The Lakers have experienced that phenomenon firsthand this season. They played seven more clutch minutes against Denver in the regular season and lost them by 17 points. They’re not even getting to clutch minutes this time around because Denver is turning it on earlier. The Nuggets have outscored the Lakers by 29 in three third quarters so far in this year’s series. Not-so-surprisingly, the Lakers are on their way towards another not-as-close sweep.

Most of the “why’s” that applied to last year’s matchup still apply to this one. Russell scored 25 points in last year’s series. He’s shooting 14-of-43 from the field in this year’s rematch and just went scoreless in Game 3. The Lakers fielded trade offers for him at the deadline but elected not to move him.

Additionally, they have no reliable point-of-attack defense that doesn’t compromise their offense. The supposed answer to that problem was Vincent, who himself lost a gentleman’s sweep to Denver a year ago in the NBA Finals as a member of the Miami Heat. He technically “held” Jamal Murray to 21.4 points on 45-39-93 shooting, but remember, Murray also averaged 10 assists in that series. Murray more than did his part against the Heat last year. Even after a slow start, he’s held up his end of the bargain against the Lakers this time around.

And then there’s the Nikola Jokic problem. That isn’t exclusive to the Lakers. It’s just more of an issue for them when one of the prerequisites to contending for them is elite center defense. That’s part of the reason why they pay Anthony Davis max money. Unfortunately, Jokic eats him alive one-on-one whenever they match up. Nobody is suggesting the Lakers bench or trade Davis, but remember, they did defeat Jokic in a playoff series in 2020. They did so with Dwight Howard as a key Jokic defender. Yet, the only other big men the Lakers rostered this season were Jaxson Hayes and Christian Wood, both minimum-salary signings. They gave themselves no alternatives.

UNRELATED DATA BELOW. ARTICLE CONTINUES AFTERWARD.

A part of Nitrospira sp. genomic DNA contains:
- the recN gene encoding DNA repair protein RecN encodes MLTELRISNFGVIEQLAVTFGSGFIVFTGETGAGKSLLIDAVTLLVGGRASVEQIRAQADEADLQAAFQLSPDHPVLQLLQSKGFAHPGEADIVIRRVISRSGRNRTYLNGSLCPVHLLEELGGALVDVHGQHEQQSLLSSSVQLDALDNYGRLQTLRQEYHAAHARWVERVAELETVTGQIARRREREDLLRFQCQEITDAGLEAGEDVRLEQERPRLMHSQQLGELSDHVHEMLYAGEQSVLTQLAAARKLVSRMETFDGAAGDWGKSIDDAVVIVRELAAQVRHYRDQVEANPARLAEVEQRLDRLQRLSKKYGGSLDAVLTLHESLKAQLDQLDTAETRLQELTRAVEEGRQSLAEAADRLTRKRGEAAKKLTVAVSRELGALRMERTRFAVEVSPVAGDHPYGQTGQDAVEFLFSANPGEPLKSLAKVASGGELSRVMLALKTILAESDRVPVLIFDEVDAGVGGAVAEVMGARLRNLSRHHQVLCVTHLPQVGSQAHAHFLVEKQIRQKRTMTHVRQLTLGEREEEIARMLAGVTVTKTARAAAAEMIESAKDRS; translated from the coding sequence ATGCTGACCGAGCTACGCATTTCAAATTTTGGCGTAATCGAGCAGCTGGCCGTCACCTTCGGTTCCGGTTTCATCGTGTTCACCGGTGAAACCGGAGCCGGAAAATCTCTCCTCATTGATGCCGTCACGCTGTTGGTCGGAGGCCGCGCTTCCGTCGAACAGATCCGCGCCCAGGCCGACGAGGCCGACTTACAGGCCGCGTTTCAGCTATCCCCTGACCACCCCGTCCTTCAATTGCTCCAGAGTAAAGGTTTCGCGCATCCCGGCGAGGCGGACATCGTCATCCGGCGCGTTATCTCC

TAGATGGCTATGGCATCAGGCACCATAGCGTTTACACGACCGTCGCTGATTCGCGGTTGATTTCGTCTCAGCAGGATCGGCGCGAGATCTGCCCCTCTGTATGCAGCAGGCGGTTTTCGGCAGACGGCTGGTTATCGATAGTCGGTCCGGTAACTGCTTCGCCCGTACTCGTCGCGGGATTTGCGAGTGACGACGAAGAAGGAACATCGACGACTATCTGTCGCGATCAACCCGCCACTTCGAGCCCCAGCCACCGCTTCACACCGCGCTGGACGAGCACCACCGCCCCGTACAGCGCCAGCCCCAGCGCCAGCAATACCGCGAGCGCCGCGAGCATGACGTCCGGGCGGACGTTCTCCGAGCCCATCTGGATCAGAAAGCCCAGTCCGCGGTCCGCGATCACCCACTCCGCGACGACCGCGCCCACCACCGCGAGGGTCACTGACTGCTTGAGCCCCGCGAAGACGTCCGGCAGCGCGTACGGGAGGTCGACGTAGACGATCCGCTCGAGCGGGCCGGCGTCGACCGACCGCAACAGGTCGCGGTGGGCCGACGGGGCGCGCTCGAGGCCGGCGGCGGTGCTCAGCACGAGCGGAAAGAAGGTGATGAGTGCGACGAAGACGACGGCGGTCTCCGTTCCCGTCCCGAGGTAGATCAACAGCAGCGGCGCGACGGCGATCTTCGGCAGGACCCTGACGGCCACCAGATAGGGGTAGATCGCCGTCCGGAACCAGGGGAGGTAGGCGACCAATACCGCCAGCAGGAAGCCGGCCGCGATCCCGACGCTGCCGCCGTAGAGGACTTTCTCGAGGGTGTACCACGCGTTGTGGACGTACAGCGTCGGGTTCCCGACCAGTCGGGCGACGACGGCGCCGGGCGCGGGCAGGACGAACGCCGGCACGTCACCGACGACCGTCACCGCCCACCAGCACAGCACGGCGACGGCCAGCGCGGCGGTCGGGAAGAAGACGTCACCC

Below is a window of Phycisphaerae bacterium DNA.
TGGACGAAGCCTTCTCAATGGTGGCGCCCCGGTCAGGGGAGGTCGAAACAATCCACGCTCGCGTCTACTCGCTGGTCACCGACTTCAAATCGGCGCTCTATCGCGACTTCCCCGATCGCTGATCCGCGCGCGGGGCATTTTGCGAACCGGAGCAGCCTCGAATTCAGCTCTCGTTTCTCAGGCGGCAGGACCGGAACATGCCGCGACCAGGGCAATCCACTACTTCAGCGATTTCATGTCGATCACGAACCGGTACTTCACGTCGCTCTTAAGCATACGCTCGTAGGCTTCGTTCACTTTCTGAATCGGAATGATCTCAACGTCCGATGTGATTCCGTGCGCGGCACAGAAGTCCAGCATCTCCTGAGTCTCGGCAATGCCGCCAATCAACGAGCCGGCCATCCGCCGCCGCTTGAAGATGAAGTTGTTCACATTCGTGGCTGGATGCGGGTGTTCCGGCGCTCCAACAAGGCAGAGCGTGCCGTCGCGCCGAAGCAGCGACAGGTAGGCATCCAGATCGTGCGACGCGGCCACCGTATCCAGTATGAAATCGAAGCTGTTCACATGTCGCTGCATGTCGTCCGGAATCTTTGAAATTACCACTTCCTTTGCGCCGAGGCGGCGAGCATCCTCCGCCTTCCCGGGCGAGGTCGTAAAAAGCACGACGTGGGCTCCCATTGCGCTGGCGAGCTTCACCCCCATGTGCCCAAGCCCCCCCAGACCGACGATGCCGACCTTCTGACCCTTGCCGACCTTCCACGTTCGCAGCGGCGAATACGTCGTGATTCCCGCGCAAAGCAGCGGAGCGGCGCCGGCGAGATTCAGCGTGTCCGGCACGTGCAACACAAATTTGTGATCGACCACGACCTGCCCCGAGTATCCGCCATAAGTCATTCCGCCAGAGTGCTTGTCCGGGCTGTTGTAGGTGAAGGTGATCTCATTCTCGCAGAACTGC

How fixable was all of this? That’s hard to say. The Lakers sniffed around Russell replacements, though it’s unclear how close they ever came to trading for someone like Dejounte Murray. There were paths to starrier additions like Kyrie Irving or Fred VanVleet during the offseason. An addition like that would have meant sacrificing all of the depth they’ve accumulated to clear out cap space. Whether or not that was worthwhile is debatable. More so, Howard-level post-defenders don’t grow on trees. The Lakers got lucky that a future Hall of Famer happened to be out of vogue when they signed him in 2019.

Perimeter defense is a more fixable problem. It just isn’t a trait the current Lakers seem to value all that much. Notice how they’re so frequently linked to big stars like Trae Young and Donovan Mitchell rather than lower-maintenance 3-and-D wings. The Lakers planted that flag when they effectively swapped out Kentavious Caldwell-Pope (now killing them in Denver!), Kyle Kuzma and Alex Caruso to get Russell Westbrook in 2021.

That’s the original sin here. Not necessarily the Westbrook trade itself, but the philosophy that went into it. It’s easy to forget this now, but the Lakers actually did have a team that beat Denver in the playoffs. The 2020 Lakers beat every team they played. They did it by surrounding James and Davis with the sort of two-way role players that help make Denver so dangerous. In Caldwell-Pope’s case, that is literal. Caruso has become the consensus best guard defender in the NBA. Kuzma has a $100 million deal in Washington. Howard, JaVale McGee, Danny Green and Avery Bradley were essentials to that roster that were never replaced. The Lakers wanted a top-heavy, offense-first roster and they got one.

There’s a cruel irony to this. The Lakers tore down the team that actually beat the Nuggets and won a championship… but refused to do the same to the team that the Nuggets crushed. They set themselves up for this embarrassment last summer. They doubled down on it at the trade deadline. The Lakers saw their team get swept by Denver a year ago, refused to change it, and now, well, they’re sleeping in the bed that they made. You can’t do the same thing over and over again and expect different results.